Consumers continue to take their credit card borrowing more seriously.

The ratio of credit cardholders 90 or more days past due on their payments continues to drop even as issuers are extending credit to higher-risk customers, according to new data published by TransUnion.

The national credit card delinquency rate dropped to 0.63% in the second quarter ended June 30 from 0.73% the previous quarter. The card delinquency rate is at its lowest level since reaching 0.6% in last year's second quarter, TransUnion says. Previously, the last time the card delinquency rate was below its current level was in the fourth quarter of 1994, when it was 0.61%, the Chicago-based credit bureau reported Aug. 14.

Fueling the trend is cardholders' recognition that they may need their credit cards to make ends meet in case they or their spouse lose their jobs. Also, issuers have been more conservative in the card underwriting, says Ezra Becker, vice president of research and consulting in TransUnion's financial services business unit.

But issuers are starting to extend their lending to more nonprime consumers, he says.

Indeed, Becker sees the trend as a positive one because average borrower balances have increased over the past year as new card originations have grown.

Average credit card debt per borrower increased to $4,971 in the second quarter, up 6.5% from $4,699 a year earlier, TransUnion says. However, card debt remains more than $700 lower than the same period three years ago, when it was $5,719.

Total card originations grew by approximately 4% relative to the same period last year. The share of nonprime, higher-risk consumers with a VantageScore credit score lower than 700 (on a scale of 501-990) was 26.1%. This is slightly lower than a year earlier, when the percentage was 27%, but still much higher than 20.6% in the second quarter of 2010, TransUnion says.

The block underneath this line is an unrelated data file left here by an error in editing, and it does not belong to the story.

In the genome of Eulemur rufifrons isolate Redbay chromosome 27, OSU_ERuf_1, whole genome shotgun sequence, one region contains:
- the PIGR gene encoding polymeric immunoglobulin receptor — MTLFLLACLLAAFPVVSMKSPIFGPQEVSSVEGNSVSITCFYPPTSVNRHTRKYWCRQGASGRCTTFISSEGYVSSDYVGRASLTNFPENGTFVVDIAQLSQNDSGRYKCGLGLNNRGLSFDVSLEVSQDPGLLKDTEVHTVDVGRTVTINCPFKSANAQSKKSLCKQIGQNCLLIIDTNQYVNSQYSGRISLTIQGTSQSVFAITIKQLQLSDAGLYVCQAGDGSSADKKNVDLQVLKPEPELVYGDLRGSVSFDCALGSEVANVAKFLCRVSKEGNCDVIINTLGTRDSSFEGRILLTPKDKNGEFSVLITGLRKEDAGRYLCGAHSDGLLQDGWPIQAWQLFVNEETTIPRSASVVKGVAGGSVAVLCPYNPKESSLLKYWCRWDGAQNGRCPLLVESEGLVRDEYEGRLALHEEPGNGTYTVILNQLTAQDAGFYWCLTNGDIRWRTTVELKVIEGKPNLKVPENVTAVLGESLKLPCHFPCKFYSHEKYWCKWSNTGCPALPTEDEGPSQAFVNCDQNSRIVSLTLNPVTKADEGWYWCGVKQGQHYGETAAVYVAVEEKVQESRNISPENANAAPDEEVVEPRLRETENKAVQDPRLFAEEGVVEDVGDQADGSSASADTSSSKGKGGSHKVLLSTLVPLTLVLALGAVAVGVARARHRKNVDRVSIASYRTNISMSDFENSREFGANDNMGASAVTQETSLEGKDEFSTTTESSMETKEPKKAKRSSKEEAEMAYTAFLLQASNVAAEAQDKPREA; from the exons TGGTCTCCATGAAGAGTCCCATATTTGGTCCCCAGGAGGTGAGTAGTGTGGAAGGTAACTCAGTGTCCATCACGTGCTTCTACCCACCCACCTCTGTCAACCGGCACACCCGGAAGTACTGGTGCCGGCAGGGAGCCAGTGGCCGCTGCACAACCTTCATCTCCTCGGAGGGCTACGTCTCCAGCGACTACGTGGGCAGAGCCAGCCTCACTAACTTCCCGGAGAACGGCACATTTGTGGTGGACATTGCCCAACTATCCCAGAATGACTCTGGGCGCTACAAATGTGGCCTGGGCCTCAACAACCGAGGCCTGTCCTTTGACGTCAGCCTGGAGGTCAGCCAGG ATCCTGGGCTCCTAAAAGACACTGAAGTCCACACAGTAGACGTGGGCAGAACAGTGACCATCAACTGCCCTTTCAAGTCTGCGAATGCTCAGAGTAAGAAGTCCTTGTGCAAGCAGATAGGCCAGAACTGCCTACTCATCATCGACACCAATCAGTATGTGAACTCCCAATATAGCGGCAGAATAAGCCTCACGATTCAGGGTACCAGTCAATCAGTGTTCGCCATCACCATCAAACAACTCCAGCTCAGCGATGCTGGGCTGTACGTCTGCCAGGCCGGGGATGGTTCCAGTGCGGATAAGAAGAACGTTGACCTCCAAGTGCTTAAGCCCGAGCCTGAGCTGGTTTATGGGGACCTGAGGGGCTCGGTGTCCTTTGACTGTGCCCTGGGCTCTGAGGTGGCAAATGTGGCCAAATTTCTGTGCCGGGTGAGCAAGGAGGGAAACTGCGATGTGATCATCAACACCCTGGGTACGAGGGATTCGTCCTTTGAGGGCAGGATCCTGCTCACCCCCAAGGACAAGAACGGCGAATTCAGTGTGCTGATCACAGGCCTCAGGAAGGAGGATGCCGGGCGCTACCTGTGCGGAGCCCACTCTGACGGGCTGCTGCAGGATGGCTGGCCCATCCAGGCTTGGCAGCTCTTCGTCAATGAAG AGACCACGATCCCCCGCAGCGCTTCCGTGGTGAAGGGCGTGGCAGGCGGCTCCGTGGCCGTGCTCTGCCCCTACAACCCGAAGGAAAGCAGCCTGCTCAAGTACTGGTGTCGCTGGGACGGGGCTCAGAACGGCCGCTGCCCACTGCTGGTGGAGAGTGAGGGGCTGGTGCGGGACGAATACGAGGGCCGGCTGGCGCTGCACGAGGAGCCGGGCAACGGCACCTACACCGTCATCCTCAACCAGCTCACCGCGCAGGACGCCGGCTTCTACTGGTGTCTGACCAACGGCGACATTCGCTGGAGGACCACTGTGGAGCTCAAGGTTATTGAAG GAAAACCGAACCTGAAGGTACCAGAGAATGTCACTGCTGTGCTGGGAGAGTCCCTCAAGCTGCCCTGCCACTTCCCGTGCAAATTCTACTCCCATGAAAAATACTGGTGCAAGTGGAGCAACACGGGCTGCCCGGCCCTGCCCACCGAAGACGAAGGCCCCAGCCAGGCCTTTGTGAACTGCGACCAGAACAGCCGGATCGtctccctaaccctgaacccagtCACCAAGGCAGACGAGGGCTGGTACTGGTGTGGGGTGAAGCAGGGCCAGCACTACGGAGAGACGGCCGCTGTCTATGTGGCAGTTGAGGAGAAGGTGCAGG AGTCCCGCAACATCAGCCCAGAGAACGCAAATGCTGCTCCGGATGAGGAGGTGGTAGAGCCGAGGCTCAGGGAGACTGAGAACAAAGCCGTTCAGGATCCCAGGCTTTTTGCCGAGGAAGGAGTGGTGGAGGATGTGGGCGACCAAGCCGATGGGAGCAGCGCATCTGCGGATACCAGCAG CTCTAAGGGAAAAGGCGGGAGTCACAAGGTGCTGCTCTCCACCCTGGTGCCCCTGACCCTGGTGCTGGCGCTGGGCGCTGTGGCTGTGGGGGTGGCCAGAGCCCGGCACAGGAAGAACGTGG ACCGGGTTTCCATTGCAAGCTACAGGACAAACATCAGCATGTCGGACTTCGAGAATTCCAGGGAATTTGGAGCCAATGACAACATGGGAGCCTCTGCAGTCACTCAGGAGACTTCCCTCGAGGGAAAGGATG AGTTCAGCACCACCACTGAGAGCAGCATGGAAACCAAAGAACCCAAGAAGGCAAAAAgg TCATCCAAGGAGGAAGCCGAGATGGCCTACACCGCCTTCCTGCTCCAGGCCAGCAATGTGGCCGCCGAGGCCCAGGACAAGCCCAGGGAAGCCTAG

"So as card balances go up, lenders are issuing more credit to the nonprime space," Becker says. "This is encouraging because lenders say they're comfortable in giving cards to more nonprime consumers, which are consumers who need credit to manage the disparity between their income and expenses."

TransUnion says it is maintaining previous forecast for credit card delinquencies to remain near current levels, with potentially some seasonal fluctuations, through the end of 2012.

"This forecast is good news for lenders and consumers," Becker says. "It shows consumers' efforts to ensure their relationships with lenders bear positive fruit, and it is a sound long-term strategy so they have access to credit, which affords them options in that it helps them manage their lifestyles."

How long such a trend can last is difficult to say, Becker notes.

"Some consumers will maintain their perspective, and others will not," he says. "The view of credit changes when you have income and when you don't."

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